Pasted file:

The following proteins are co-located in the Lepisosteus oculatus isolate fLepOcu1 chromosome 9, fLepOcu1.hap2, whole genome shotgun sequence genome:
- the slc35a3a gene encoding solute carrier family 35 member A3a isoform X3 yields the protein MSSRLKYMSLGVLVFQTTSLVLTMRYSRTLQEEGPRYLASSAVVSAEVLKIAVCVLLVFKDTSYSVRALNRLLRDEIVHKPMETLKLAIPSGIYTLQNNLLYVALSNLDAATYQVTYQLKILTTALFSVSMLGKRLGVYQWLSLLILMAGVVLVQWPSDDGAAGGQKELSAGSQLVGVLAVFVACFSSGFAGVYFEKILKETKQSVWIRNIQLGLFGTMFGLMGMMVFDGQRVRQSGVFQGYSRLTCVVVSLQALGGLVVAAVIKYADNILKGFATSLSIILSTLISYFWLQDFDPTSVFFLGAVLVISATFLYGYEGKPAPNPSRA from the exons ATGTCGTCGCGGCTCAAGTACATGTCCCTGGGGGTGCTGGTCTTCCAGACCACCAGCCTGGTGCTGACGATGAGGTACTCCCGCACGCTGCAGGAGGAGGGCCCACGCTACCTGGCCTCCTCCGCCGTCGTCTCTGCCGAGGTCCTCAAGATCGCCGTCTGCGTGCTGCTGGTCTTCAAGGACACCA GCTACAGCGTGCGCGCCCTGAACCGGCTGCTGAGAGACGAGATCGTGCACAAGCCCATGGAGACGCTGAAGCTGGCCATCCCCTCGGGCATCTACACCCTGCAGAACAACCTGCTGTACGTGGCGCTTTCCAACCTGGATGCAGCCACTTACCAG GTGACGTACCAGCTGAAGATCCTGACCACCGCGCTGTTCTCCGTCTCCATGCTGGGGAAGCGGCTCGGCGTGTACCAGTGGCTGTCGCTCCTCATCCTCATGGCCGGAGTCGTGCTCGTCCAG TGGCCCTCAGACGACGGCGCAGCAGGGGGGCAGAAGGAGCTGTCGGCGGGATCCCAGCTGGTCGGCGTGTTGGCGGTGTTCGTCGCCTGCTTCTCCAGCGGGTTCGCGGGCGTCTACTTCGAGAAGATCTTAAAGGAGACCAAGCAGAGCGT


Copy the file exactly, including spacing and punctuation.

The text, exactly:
The following proteins are co-located in the Lepisosteus oculatus isolate fLepOcu1 chromosome 9, fLepOcu1.hap2, whole genome shotgun sequence genome:
- the slc35a3a gene encoding solute carrier family 35 member A3a isoform X3 yields the protein MSSRLKYMSLGVLVFQTTSLVLTMRYSRTLQEEGPRYLASSAVVSAEVLKIAVCVLLVFKDTSYSVRALNRLLRDEIVHKPMETLKLAIPSGIYTLQNNLLYVALSNLDAATYQVTYQLKILTTALFSVSMLGKRLGVYQWLSLLILMAGVVLVQWPSDDGAAGGQKELSAGSQLVGVLAVFVACFSSGFAGVYFEKILKETKQSVWIRNIQLGLFGTMFGLMGMMVFDGQRVRQSGVFQGYSRLTCVVVSLQALGGLVVAAVIKYADNILKGFATSLSIILSTLISYFWLQDFDPTSVFFLGAVLVISATFLYGYEGKPAPNPSRA from the exons ATGTCGTCGCGGCTCAAGTACATGTCCCTGGGGGTGCTGGTCTTCCAGACCACCAGCCTGGTGCTGACGATGAGGTACTCCCGCACGCTGCAGGAGGAGGGCCCACGCTACCTGGCCTCCTCCGCCGTCGTCTCTGCCGAGGTCCTCAAGATCGCCGTCTGCGTGCTGCTGGTCTTCAAGGACACCA GCTACAGCGTGCGCGCCCTGAACCGGCTGCTGAGAGACGAGATCGTGCACAAGCCCATGGAGACGCTGAAGCTGGCCATCCCCTCGGGCATCTACACCCTGCAGAACAACCTGCTGTACGTGGCGCTTTCCAACCTGGATGCAGCCACTTACCAG GTGACGTACCAGCTGAAGATCCTGACCACCGCGCTGTTCTCCGTCTCCATGCTGGGGAAGCGGCTCGGCGTGTACCAGTGGCTGTCGCTCCTCATCCTCATGGCCGGAGTCGTGCTCGTCCAG TGGCCCTCAGACGACGGCGCAGCAGGGGGGCAGAAGGAGCTGTCGGCGGGATCCCAGCTGGTCGGCGTGTTGGCGGTGTTCGTCGCCTGCTTCTCCAGCGGGTTCGCGGGCGTCTACTTCGAGAAGATCTTAAAGGAGACCAAGCAGAGCGT